What Doug Ford's climate change plan is expected to look like
Ontario Premier Doug Ford's government will sometime in the next 10 days release its climate change plan and there are strong signs it will be modelled on Australia's system for reducing carbon emissions.
That worries climate change activists, because Australia's greenhouse gas emissions have actually been on the rise since 2015.
The centrepiece of Australia's climate change policy is its Emissions Reduction Fund, a $2.2 billion taxpayer-funded pool that pays companies to reduce their carbon emissions and pays farmers or landowners to take actions that offset emissions, such as planting trees or practising less resource-intensive agriculture.
In essence, it's the reverse of cap-and-trade: instead of making industry pay to emit greenhouse gases (GHGs), the Australian government pays companies to reduce or offset their GHGs.
Australia's emissions reduction fund was created by a conservative government, which came to power largely by campaigning to scrap the carbon pricing scheme of the left-of-centre party that was previously in government. Sound familiar, Ontario?
That's not the only reason why Ford is expected to borrow from Australia. The Progressive Conservatives' election platform "Plan for the People" promised specifically to create an emissions reduction fund. Also, Environment Minister Rod Phillips in a recent speech mentioned the Australian system as a potential model.
"We're looking at jurisdictions around the world," Phillips said in an interview at Queen's Park this week. "We'll bring a plan forward, that plan will have a number of facets to it, it'll have [GHG reduction] targets that we'll be committed to meeting, but it will not have a carbon tax."
Australia's program has its critics, particularly because of statistics that show each year since the program was created. A key reason why: the Australian authorities have raised the limits on GHG emissions for many heavy industrial polluters, neutralizing the emission reductions that the government (and taxpayers) paid to achieve.
"When you hear the Ford government say that they're going to have an Australia plan, translate those words in your head. What it means is they have a plan to increase emissions," said Amir Attaran, senior lawyer for the group Ecojustice, which is fighting Ontario's recent environmental moves in court.
"If they follow Australia's model, there is no chance in hell that emissions will go down," Attaran said Tuesday in an interview from Ottawa.
Mark Cameron, executive director of Canadians for Clean Prosperity, a pro-business group that supports carbon pricing, says there is some evidence that the Australian type of system can actually work to reduce emissions. However, he says it is not as efficient as a carbon tax or cap-and-trade.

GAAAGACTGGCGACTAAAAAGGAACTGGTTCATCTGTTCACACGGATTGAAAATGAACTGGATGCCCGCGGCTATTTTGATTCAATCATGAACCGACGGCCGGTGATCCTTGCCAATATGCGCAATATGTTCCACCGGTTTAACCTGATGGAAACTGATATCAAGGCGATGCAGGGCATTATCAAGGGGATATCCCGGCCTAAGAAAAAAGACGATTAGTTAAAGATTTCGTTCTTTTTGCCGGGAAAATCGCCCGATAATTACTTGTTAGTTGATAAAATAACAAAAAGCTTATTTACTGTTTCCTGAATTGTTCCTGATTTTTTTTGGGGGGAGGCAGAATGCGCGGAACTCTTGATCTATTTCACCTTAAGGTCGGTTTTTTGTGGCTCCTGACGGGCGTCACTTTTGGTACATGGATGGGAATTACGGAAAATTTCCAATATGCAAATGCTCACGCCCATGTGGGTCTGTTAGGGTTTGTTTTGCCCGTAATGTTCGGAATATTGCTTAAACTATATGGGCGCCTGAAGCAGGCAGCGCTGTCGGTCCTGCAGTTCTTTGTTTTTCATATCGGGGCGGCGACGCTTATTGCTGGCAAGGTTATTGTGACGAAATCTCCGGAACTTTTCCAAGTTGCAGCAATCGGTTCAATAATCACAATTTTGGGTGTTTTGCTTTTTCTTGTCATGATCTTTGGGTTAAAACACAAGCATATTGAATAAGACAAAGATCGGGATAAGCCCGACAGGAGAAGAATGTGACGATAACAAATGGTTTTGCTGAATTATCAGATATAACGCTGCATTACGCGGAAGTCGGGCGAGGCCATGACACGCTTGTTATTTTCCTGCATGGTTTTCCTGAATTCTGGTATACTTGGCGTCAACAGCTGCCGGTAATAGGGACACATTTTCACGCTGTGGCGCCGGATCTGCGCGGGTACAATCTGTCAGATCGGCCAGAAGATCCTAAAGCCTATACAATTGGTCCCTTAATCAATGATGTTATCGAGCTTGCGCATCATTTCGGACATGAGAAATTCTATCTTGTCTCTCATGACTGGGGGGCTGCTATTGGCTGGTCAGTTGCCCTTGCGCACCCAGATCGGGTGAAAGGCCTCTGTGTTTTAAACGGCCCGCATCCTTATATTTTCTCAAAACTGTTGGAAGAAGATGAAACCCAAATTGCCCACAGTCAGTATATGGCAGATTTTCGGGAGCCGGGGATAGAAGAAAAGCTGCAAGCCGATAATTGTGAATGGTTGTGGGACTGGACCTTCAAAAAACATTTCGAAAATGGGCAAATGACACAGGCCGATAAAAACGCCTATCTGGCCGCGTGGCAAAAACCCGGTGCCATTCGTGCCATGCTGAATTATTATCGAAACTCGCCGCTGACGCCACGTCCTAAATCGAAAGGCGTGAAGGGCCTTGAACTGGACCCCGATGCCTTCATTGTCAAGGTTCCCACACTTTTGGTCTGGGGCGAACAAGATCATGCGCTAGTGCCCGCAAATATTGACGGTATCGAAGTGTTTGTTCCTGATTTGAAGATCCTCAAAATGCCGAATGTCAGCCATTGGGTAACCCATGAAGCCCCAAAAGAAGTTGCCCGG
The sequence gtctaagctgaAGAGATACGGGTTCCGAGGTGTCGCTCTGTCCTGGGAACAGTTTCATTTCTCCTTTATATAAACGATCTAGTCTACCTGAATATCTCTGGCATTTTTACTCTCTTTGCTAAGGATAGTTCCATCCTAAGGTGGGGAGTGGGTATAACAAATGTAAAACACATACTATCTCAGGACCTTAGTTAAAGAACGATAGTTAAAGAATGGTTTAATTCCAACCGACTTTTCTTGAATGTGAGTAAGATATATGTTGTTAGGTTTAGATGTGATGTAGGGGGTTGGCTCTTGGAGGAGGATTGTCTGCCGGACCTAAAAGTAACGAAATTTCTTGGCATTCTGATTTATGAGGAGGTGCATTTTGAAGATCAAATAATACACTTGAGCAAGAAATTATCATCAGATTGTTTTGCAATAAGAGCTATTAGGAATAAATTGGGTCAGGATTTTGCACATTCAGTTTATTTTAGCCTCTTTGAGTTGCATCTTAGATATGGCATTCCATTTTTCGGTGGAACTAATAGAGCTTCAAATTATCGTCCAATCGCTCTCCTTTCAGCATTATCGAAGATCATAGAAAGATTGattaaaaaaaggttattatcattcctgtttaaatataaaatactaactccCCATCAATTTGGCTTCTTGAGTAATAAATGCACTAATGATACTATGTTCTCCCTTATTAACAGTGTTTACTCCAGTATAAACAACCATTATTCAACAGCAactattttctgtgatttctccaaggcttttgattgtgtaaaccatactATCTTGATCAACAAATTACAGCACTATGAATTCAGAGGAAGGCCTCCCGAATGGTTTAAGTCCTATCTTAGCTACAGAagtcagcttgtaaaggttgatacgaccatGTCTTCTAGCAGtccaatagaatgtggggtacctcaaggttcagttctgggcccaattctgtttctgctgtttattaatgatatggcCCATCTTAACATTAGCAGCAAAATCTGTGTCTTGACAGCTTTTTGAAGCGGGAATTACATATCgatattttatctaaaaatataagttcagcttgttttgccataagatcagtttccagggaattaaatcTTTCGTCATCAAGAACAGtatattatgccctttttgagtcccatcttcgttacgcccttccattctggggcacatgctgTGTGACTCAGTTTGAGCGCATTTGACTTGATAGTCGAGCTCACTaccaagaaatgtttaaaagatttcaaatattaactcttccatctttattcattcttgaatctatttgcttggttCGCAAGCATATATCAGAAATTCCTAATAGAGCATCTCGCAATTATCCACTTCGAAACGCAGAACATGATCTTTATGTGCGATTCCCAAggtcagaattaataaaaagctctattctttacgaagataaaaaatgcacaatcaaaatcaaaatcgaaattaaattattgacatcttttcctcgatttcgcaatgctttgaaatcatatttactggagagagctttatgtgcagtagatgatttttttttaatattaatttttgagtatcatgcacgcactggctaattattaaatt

"It essentially involves government paying directly instead of the market encouraging people to reduce emissions on their own," said Cameron in an interview Tuesday from Ottawa.
Given that the Ford government says it's cash strapped, where would it come up with the money for such a fund to pay companies? It just so happens there's nearly $1 billion that was raised through cap-and-trade sitting unspent; money that must, by law, be spent on initiatives to reduce carbon emissions.
By threatening to "come down hard" on what he calls "polluters," Ford himself has hinted that the climate change plan will in some way target large industrial emitters such as steel and cement plants. That could involve setting an annual limit on each factory's carbon emissions and charging them a fee for every metric tonne it emits above that amount.
It's a system that gets support from Ford's fellow anti-carbon-tax crusader Jason Kenney, the leader of Alberta's opposition United Conservative Party.
"If this government wants to come in with the heavy hand of regulation to drive down emissions, that would achieve it," said Green Party leader Mike Schreiner in an interview at Queen's Park this week.
"But it would do it at a higher cost and that cost will eventually get passed on to people."
The shortcoming of that model is that heavy industry is only responsible for about one-quarter of Ontario's carbon footprint. Driving our vehicles and heating our homes and workplaces each account for more greenhouse gases. It's not clear what the Ford government will do to try to bring down emissions in those sectors.
Ontario is already two-thirds of the way toward meeting Ottawa's 2030 target (reducing emissions by 30 per cent from the baseline of 2005). The bulk of those reductions came from shutting down all of the province's coal-fired power plants